From the classroom to the field, 22 Illinois agricultural professionals came together last summer for the first series of Advanced Conservation Drainage Training (ACDT) to build their knowledge of the practices and principles behind conservation drainage. As the entire agriculture community works to improve water quality and reduce nutrient losses in the state, the drainage industry has a vital role to play.
“Research shows us that traditional subsurface drainage methods can contribute to nutrient losses from our agriculture fields into our surface waters. The agricultural community now has the science-based conservation drainage tools and practices to address these losses. The ACDT provides agriculture professionals an in-depth training on these new tools in a collaborative and engaging setting with the hopes that every agriculture industry professional can help Illinois move the needle on water quality improvement,” stated Ryan Arch, Executive Director of the Illinois Land Improvement Contractors Association, Inc.
The 2018 series focused on saturated buffers, constructed wetlands, and bioreactors. Through three separate training's over the course of the summer, drainage experts from Illinois and throughout the region offered technical details on planning, designing and constructing the tile treatment practices.
The training's also included discussions on why such practices are needed, the science behind why they work, the programs available for helping farmers implement them, and training on messaging, communication, and outreach to farmers on the benefits of a whole system approach to drainage. By engaging in discussions on a diverse range of topics, participants increased their understanding of conservation drainage practices and implementation challenges, and they benefited from opportunities to establish and learn from a peer network of drainage and conservation professionals.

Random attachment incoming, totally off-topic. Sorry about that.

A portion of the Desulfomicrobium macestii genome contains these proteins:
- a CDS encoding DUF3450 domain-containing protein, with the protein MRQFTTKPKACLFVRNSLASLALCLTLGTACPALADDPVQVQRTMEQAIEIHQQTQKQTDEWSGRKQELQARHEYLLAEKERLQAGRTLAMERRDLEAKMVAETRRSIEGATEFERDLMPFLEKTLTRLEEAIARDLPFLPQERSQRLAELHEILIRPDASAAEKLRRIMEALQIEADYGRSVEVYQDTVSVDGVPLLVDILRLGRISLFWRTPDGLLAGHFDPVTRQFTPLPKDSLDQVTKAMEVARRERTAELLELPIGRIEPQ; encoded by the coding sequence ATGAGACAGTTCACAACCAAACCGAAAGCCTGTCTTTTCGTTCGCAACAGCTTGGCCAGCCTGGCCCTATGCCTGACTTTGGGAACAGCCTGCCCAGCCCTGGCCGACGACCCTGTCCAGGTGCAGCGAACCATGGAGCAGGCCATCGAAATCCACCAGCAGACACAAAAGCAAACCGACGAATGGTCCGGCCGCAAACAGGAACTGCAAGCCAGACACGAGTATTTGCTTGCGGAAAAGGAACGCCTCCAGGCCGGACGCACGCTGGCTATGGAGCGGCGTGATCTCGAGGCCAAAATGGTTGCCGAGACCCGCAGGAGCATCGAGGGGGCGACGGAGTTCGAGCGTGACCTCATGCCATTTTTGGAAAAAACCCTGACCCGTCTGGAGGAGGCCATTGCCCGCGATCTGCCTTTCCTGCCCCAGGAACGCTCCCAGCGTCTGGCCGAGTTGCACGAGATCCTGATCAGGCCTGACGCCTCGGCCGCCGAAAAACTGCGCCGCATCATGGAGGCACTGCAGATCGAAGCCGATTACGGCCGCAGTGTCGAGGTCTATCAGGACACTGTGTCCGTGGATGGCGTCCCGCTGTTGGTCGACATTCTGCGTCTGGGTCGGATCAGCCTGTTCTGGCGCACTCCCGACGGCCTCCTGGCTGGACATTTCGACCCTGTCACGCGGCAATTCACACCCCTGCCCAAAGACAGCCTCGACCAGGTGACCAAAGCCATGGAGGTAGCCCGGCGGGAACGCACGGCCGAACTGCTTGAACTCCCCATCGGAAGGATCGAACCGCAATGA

The Illinois Sustainable Agriculture Partnership, in conjunction with IL NRCS, the Ag Drainage Management Coalition, and others, are hosting this training in 2019. This year’s series will focus on saturated buffers, constructed wetlands, and drainage water management. A live installation of the buffer and wetland will be included; the installations will be open to the public.
Tyler Walker, P.E. & Director of Engineering Services for DIGS Associates, participated in the 2018 training and enjoyed it immensely expressing, “As someone who designs and proposes these practices to landowners, it was beneficial to learn more about the research behind each practice. I also enjoyed the opportunity to discuss lessons learned with industry peers.”